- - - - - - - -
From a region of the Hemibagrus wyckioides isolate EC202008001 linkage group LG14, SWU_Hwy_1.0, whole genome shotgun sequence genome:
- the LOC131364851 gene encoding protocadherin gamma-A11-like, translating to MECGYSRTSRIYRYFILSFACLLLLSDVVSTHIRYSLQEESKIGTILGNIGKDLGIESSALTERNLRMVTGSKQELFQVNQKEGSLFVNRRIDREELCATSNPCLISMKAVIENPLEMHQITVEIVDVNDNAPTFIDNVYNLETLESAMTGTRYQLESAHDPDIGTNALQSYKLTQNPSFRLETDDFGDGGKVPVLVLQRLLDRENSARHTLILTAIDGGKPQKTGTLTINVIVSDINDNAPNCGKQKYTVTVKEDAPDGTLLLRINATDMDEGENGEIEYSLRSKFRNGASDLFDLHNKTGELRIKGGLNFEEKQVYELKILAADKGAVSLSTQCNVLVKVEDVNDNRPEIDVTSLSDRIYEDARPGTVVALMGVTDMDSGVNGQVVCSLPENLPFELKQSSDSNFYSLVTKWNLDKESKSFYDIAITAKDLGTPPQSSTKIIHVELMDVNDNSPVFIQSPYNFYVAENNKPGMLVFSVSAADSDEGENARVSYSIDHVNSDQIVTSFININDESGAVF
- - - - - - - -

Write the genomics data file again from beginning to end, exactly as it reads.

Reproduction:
From a region of the Hemibagrus wyckioides isolate EC202008001 linkage group LG14, SWU_Hwy_1.0, whole genome shotgun sequence genome:
- the LOC131364851 gene encoding protocadherin gamma-A11-like, translating to MECGYSRTSRIYRYFILSFACLLLLSDVVSTHIRYSLQEESKIGTILGNIGKDLGIESSALTERNLRMVTGSKQELFQVNQKEGSLFVNRRIDREELCATSNPCLISMKAVIENPLEMHQITVEIVDVNDNAPTFIDNVYNLETLESAMTGTRYQLESAHDPDIGTNALQSYKLTQNPSFRLETDDFGDGGKVPVLVLQRLLDRENSARHTLILTAIDGGKPQKTGTLTINVIVSDINDNAPNCGKQKYTVTVKEDAPDGTLLLRINATDMDEGENGEIEYSLRSKFRNGASDLFDLHNKTGELRIKGGLNFEEKQVYELKILAADKGAVSLSTQCNVLVKVEDVNDNRPEIDVTSLSDRIYEDARPGTVVALMGVTDMDSGVNGQVVCSLPENLPFELKQSSDSNFYSLVTKWNLDKESKSFYDIAITAKDLGTPPQSSTKIIHVELMDVNDNSPVFIQSPYNFYVAENNKPGMLVFSVSAADSDEGENARVSYSIDHVNSDQIVTSFININDESGAVF